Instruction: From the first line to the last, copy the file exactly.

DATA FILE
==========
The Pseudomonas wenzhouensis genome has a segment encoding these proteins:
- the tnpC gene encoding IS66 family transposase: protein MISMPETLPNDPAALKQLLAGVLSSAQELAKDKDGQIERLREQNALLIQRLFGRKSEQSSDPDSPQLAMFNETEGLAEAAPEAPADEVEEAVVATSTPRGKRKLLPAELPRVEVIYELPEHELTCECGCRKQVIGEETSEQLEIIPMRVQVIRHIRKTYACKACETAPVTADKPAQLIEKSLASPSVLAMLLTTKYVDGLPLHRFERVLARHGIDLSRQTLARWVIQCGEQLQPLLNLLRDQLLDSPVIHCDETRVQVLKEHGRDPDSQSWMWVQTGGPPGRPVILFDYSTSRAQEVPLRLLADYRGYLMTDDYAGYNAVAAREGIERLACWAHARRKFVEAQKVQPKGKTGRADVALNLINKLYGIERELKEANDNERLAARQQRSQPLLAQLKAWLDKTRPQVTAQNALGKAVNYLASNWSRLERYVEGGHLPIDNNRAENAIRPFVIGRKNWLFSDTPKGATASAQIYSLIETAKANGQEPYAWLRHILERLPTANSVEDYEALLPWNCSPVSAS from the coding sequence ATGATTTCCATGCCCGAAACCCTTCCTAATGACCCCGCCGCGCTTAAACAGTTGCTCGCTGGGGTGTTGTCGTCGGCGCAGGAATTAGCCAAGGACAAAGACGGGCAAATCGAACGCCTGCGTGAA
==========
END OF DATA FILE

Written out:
The Pseudomonas wenzhouensis genome has a segment encoding these proteins:
- the tnpC gene encoding IS66 family transposase: protein MISMPETLPNDPAALKQLLAGVLSSAQELAKDKDGQIERLREQNALLIQRLFGRKSEQSSDPDSPQLAMFNETEGLAEAAPEAPADEVEEAVVATSTPRGKRKLLPAELPRVEVIYELPEHELTCECGCRKQVIGEETSEQLEIIPMRVQVIRHIRKTYACKACETAPVTADKPAQLIEKSLASPSVLAMLLTTKYVDGLPLHRFERVLARHGIDLSRQTLARWVIQCGEQLQPLLNLLRDQLLDSPVIHCDETRVQVLKEHGRDPDSQSWMWVQTGGPPGRPVILFDYSTSRAQEVPLRLLADYRGYLMTDDYAGYNAVAAREGIERLACWAHARRKFVEAQKVQPKGKTGRADVALNLINKLYGIERELKEANDNERLAARQQRSQPLLAQLKAWLDKTRPQVTAQNALGKAVNYLASNWSRLERYVEGGHLPIDNNRAENAIRPFVIGRKNWLFSDTPKGATASAQIYSLIETAKANGQEPYAWLRHILERLPTANSVEDYEALLPWNCSPVSAS from the coding sequence ATGATTTCCATGCCCGAAACCCTTCCTAATGACCCCGCCGCGCTTAAACAGTTGCTCGCTGGGGTGTTGTCGTCGGCGCAGGAATTAGCCAAGGACAAAGACGGGCAAATCGAACGCCTGCGTGAA